Ah, coffee. Who can resist the aroma and the energy that it gives? Some cannot start the day without brewing and sipping a cup of hot coffee, and others even cannot function productively in a day without it. No wonder coffee is the most popular beverage in the world.
When you hear about coffee, you always think about caffeine, the substance that perks you up and something that makes sipping soothing. But is drinking coffee good for you?
Diane Vizthum, M.S., R.D., Johns Hopkins University School of Medicine, research nutritionist, says that besides caffeine, coffee has antioxidants and other active substances that can reduce internal inflammation and protect the body against diseases. However, the question would be, what type of coffee contains those health benefits?
Healthy coffee is not the same for everyone
The best coffee for you won’t be the same for your mother, who has diabetes. If you want to lose weight, a calorie-free coffee is good for you. Shanta Retelny says that plain, unadulterated coffee has no calories, but it can become a high-calorie and not-so-healthy drink when adding sugar, cream, whipped cream, and flavorings.
There are some reasons why adding sweeteners and creamers to your coffee lessens its health value. Research in Critical Reviews in Food Science and Nutrition suggests that milk reduces polyphenols from coffee that the body takes in. In other words, your creamer might hinder your body’s ability to absorb coffee’s heart-healthy antioxidants.
Meanwhile, for someone who has anxiety and heart problems, decaf coffee is safer to consume. However, a diabetic person can enjoy sugar-less coffee without worries. For someone who are fighting disease through an anti-inflammatory diet, the healthiest cup of coffee might include turmeric or a soothing cinnamon.
Whether you want it hot or cold, a healthy coffee can give you various health benefits as long as you consume it in moderation.
Here are some of the little-known benefits of coffee that you might not have heard of.
There are slimming coffee sold in the market. Can coffee truly help lose weight?
Caffeine alone won’t speed up weight loss, but it can help in boosting weight-loss efforts or help prevent weight gain by suppressing appetite, burning calories, and even burning fats. Most beverages and every commercial fat-burning supplement contain caffeine — and for a good reason. It’s proven to aid fat burning. Many studies show that caffeine can boost metabolic rate by 3–11%. Meanwhile, other studies suggest that caffeine can increase fat burning by as much as 29% in lean people and 10% in obese individuals.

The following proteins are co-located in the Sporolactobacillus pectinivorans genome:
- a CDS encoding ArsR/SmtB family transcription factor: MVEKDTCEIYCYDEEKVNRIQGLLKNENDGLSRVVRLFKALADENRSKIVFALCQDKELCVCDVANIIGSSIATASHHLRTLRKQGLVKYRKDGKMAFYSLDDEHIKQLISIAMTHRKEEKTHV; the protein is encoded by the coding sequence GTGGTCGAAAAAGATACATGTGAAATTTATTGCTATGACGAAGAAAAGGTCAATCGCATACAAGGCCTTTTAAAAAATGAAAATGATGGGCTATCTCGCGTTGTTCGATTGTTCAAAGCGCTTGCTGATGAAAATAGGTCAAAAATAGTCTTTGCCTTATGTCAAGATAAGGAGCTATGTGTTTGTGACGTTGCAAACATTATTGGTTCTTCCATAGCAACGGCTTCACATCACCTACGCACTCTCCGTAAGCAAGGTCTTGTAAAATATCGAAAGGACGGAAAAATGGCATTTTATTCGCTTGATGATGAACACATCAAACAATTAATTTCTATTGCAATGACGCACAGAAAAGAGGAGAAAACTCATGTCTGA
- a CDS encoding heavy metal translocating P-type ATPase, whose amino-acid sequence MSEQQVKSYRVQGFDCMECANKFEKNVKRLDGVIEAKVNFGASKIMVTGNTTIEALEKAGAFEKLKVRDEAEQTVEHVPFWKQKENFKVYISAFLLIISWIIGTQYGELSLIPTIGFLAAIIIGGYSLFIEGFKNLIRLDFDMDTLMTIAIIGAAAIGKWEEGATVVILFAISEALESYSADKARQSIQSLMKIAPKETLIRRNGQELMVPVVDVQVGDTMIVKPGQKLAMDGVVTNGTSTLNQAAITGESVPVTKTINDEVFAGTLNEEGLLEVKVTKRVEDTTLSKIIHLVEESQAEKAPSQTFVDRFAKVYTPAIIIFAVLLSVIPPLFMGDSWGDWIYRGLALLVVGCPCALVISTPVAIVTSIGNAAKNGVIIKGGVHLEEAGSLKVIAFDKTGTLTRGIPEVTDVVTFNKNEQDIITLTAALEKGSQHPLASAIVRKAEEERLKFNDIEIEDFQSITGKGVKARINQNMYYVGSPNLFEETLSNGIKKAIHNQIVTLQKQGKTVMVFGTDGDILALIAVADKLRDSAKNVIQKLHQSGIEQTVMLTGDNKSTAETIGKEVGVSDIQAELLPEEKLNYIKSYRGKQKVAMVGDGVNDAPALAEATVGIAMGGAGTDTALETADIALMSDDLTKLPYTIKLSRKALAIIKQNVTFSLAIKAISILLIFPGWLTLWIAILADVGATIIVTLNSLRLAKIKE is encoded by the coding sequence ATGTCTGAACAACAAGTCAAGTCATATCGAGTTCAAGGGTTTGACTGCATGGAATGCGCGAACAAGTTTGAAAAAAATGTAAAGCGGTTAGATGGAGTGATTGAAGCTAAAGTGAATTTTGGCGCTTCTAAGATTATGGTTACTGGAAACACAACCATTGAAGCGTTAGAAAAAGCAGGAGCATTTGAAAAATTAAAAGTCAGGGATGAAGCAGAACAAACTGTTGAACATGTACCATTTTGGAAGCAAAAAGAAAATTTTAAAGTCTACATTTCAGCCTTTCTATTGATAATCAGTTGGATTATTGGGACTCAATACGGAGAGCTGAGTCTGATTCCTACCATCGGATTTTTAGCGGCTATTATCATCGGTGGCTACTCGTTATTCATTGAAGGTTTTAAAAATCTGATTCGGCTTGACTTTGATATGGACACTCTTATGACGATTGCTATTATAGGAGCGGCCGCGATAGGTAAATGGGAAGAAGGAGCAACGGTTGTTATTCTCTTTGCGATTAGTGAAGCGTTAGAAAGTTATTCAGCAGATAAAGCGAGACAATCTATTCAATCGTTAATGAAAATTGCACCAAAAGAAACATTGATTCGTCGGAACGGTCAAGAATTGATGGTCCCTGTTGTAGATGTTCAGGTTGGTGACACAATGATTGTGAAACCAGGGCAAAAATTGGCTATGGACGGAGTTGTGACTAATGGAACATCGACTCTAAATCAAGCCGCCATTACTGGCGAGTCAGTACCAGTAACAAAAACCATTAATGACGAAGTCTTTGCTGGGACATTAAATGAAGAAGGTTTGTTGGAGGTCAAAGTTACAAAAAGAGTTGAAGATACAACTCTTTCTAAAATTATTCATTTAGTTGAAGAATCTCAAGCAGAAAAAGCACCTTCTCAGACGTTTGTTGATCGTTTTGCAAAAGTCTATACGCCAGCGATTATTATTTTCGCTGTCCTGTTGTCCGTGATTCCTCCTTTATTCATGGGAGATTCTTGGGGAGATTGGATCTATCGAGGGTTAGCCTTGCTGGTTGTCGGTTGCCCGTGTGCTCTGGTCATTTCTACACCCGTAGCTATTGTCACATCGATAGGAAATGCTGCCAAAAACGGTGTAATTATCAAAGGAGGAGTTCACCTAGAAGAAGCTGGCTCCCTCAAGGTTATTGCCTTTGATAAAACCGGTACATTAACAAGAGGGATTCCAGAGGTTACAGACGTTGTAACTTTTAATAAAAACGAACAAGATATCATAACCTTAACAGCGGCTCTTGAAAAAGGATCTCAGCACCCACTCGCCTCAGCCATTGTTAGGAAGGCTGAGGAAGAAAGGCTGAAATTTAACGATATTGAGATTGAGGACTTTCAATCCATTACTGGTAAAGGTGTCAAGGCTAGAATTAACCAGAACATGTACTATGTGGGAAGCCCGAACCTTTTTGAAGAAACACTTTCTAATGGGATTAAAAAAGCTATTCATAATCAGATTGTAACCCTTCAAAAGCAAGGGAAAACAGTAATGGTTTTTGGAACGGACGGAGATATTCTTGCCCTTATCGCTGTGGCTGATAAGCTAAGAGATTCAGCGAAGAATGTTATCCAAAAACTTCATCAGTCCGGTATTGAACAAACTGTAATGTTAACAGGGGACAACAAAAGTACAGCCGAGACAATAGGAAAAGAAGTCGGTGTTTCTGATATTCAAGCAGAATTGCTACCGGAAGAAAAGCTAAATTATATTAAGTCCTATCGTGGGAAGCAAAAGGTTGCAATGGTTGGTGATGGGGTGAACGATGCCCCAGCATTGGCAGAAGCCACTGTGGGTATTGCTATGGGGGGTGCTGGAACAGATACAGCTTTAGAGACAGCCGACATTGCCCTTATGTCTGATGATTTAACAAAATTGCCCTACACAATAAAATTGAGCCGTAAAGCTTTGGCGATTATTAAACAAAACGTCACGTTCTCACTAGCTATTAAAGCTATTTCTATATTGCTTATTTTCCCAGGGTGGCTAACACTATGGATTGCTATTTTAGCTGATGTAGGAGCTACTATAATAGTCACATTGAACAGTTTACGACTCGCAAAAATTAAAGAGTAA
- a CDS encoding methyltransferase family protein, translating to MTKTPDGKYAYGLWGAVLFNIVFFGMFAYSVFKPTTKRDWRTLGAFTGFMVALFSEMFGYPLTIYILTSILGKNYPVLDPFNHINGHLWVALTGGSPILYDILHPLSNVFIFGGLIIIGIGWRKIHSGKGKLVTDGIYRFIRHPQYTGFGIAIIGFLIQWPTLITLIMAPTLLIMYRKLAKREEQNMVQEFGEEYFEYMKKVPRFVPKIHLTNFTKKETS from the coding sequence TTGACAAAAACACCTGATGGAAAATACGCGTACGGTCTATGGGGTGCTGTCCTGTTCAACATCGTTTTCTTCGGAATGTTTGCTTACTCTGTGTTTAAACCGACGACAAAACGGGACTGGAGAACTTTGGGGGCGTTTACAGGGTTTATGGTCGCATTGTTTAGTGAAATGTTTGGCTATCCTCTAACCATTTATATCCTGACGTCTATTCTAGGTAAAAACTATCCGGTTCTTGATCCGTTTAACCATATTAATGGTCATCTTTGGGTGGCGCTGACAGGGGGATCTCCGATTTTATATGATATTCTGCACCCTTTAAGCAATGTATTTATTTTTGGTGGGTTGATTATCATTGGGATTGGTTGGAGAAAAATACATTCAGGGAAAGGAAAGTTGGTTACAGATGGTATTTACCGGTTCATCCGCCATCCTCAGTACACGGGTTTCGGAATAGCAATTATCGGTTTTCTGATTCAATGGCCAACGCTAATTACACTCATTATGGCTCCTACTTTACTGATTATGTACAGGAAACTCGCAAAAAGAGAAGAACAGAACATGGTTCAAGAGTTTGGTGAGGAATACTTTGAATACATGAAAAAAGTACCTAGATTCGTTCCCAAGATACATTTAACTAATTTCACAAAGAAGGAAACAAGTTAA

Contains Essential Nutrients
A single cup of brewed coffee contains the following:
Manganese and potassium: 3% of the RDI
Magnesium and niacin (vitamin B3): 2% of the RDI
Riboflavin (vitamin B2): 11% of the Reference Daily Intake (RDI)
Pantothenic acid (vitamin B5): 6% of the RDI
This may seem small amounts, but most people don’t just stop in just a cup but a few cups of coffee in a day, especially on a busy day when energy and alertness are needed.
Lowers Risks of Heart Failure
If you have a weak heart having difficulty pumping enough blood to the body, drinking cups of healthy coffee can help you. Drinking coffee may help ward off heart failure. Studies show that people who drink more than one cup of coffee in a day had a lower long-term risk of heart failure.
The Framingham and Cardiovascular Health studies suggest that those who consume a cup of coffee in a day drop the risk of having heart failure by 5%-12% than those who didn’t drink coffee.
Another study from the Atherosclerosis Risk in Communities Study states that only those who drink two cups of coffee a day had a 30% lower risk of heart problems.
Lowers Risks of Developing Parkinson’s disease
Caffeine is not directly linked to lowering the chances of developing Parkinson’s disease, but it may help people with the condition to better control their movements.
An experiment among 77,713 women who were followed up for 18 years, showing that for those not taking postmenopausal hormones (PMH), coffee was as protective against Parkinson’s disease (PD) as in men. Among women taking estrogen, the risk for PD was like in men with low coffee consumption but significantly increased four-fold in women drinking six or more cups of coffee a day compared to non-coffee drinkers.
Lowers Risk of Type 2 Diabetes
Type 2 diabetes worldwide health problem. Studies observe that people who drink several cups of coffee have a 23–50% lower risk of acquiring type 2 diabetes. Another study showed a reduction as high as 67%. In addition, a review of 18 studies comprising a total of 457,922 people who consume a cup of coffee daily was linked to reducing the risk to 7%.
Decreases Risks of Having Alzheimer’s Disease
Among Americans, people who have Alzheimer’s disease are hugely women. Some studies suggest that two cups of coffee a day may provide significant protection against developing the said condition to lessen this number. Researchers even found that women aged 65 and older drinking two to three cups of coffee a day were less likely to develop dementia in general.